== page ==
A wide shot of a ceramics studio, featuring students working with pottery wheels and other tools.



by Jeremy Ohmes 

When you listen to Azita Youssefi (BFA 1995), you hear an artist who refuses to stand still. Creatively, musically, even conversationally, the SAIC alum espouses ideas and sonic intonations that twist and turn, zig and zag, and altogether avoid getting too comfortable.

Over two decades, ten albums, and hundreds of performances, AZITA (as she is known in the music world) has swerved from post-punk deconstructionist, no wave revivalist, and avant improviser to jazz-tinted balladeer, cabaret contralto, off-kilter raconteur, and husky, heartfelt songstress. Her latest album, Year, is a perfect example of the musician’s omnivorous and unpredictable flights of fancy.

Released in 2012 on indie label Drag City, Year consists of piano-based compositions that were originally written for a play of the same name, performed as a pseudo-Greek chorus at the Rhinoceros Theatre Festival. The songs are AZITA’s poppiest to date, wondrous and warm ivory vignettes that point to the childlike whimsy of early Harry Nilsson and the loose-limbed charm of the Fiery Furnaces. All sung in a distinctive voice that threads the line between seedy nightclub seductions and ghostly lullabies.

The album came on the heels of 2011’s Disturbing the Air, which featured a darker and doomier AZITA singing sparse torch songs to lost lovers and hopeless romantics. Before that, she released How Will You? (2009), a collection of band-aided folksier numbers; Life on the Fly (2004), which has the jazz-inflected strut of a lost Steely Dan record; and Enantiodromia (2003), her first foray into stripped-down piano balladry, but with hints of the dissonance that had made her an acid-tongued luminary in Chicago’s noise rock underground.

Moving from Maryland to Chicago in 1989 to study drawing and sound at SAIC, Youssefi immersed herself in the city’s experimental Now Wave scene, an avant-garde, atonal reawakening of the late-‘70s/early-‘80s No Wave movement. She formed the Scissor Girls in 1991 with a classmate from SAIC, and with Youssefi on bass and vocals, the group immediately turned heads with their extremely caustic and fractured punk deconstructions and highly theatrical performances. The Scissor Girls stormed the stage in everything from goggles and tutus to bubble wrap, caked-on makeup, and Catholic schoolgirl getups.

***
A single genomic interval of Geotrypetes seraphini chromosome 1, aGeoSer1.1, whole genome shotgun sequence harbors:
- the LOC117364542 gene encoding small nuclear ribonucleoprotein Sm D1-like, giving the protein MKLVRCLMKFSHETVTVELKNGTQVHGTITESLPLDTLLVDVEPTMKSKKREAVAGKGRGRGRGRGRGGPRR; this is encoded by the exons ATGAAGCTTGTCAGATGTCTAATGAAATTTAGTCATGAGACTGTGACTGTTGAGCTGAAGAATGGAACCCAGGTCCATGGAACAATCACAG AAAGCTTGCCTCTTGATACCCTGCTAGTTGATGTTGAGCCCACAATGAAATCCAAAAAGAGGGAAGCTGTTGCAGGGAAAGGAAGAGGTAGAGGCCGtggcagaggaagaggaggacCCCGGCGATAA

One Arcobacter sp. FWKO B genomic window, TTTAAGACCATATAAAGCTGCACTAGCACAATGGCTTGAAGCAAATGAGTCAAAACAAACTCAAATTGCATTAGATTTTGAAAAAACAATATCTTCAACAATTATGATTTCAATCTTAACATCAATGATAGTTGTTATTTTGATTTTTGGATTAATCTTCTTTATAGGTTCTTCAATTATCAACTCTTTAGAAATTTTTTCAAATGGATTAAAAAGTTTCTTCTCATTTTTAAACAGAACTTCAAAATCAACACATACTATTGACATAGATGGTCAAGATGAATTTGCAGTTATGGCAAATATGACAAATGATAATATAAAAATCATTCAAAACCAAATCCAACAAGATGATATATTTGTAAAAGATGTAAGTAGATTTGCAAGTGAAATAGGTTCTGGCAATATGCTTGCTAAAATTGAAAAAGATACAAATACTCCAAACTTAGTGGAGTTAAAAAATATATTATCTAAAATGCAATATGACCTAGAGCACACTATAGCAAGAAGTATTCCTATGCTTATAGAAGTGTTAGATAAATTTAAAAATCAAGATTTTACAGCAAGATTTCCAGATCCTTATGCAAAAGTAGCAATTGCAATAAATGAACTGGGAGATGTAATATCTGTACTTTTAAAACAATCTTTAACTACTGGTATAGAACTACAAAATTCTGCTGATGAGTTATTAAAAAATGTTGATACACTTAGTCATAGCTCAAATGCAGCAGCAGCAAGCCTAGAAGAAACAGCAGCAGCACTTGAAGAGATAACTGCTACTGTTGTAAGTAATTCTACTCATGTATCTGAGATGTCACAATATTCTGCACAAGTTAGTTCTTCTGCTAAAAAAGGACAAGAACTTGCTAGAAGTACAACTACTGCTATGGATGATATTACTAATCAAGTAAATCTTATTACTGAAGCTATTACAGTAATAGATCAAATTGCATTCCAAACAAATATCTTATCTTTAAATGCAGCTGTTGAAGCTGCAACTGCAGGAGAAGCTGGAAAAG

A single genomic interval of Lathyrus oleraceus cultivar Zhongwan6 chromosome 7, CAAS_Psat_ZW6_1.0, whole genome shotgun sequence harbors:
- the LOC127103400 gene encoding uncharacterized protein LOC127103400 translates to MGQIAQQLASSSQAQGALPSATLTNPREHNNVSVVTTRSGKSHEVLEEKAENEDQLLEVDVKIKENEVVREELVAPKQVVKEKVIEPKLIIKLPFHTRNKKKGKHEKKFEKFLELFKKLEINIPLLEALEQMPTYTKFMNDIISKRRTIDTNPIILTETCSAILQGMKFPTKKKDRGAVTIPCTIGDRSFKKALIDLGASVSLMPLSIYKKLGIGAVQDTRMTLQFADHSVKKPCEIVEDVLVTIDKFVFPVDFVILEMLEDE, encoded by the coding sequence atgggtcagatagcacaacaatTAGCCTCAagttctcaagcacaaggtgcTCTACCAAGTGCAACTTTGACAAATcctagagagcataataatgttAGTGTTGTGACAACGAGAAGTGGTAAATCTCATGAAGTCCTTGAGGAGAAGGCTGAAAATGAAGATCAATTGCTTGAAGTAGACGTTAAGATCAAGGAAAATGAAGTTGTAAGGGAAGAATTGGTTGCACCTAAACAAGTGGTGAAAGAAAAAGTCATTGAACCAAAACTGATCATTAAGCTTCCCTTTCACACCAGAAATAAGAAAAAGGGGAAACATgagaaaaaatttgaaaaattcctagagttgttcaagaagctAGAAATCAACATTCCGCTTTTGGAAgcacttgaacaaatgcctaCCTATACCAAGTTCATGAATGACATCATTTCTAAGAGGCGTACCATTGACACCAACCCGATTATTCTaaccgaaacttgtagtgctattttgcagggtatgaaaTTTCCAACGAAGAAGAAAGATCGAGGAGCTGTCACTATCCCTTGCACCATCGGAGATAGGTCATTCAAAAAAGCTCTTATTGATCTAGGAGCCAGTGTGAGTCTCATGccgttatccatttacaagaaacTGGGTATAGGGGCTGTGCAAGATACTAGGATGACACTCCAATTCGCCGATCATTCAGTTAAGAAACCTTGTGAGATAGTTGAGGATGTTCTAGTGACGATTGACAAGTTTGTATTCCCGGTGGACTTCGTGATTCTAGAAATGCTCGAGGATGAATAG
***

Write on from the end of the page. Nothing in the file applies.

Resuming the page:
During this time, Youssefi also developed work in SAIC’s Sound department, taking many of her courses with audio artist, curator, and professor Lou Mallozzi. She says, "I experimented with field recordings and tape manipulation, and created synthesizer pieces. I ended up pressing a record of the work that I had done over my last couple of years at SAIC, which then became part of my BFA show and entailed a Victorian photograph piece and the record of my sound work playing the whole time.” This sound work was later re-released by Atavistic Records in 1997 as Music for Scattered Brains.

After the Scissor Girls broke up and before forming a new band in 1999—the equally anti-melodic Bride of No No—Youssefi revisited the classical piano lessons she had as a child. "There was a long period of downtime between Scissor Girls and Bride of No No,” she explains. "My roommate at the time had a piano in the loft space we lived in and I went back to playing and composing on piano because it was there.”

Now, after a dizzying career that has occupied extreme ends of the musical spectrum, AZITA is working on her next project—whatever that may be. She says, "When I’m writing, I wait for a critical mass to happen and then I say, ‘I suppose this is where everything is going.’” And as always, wherever she goes is anybody’s guess.

Check out AZITA performing solo and opening for Destroyer at Old Town School of Folk Music on November 7.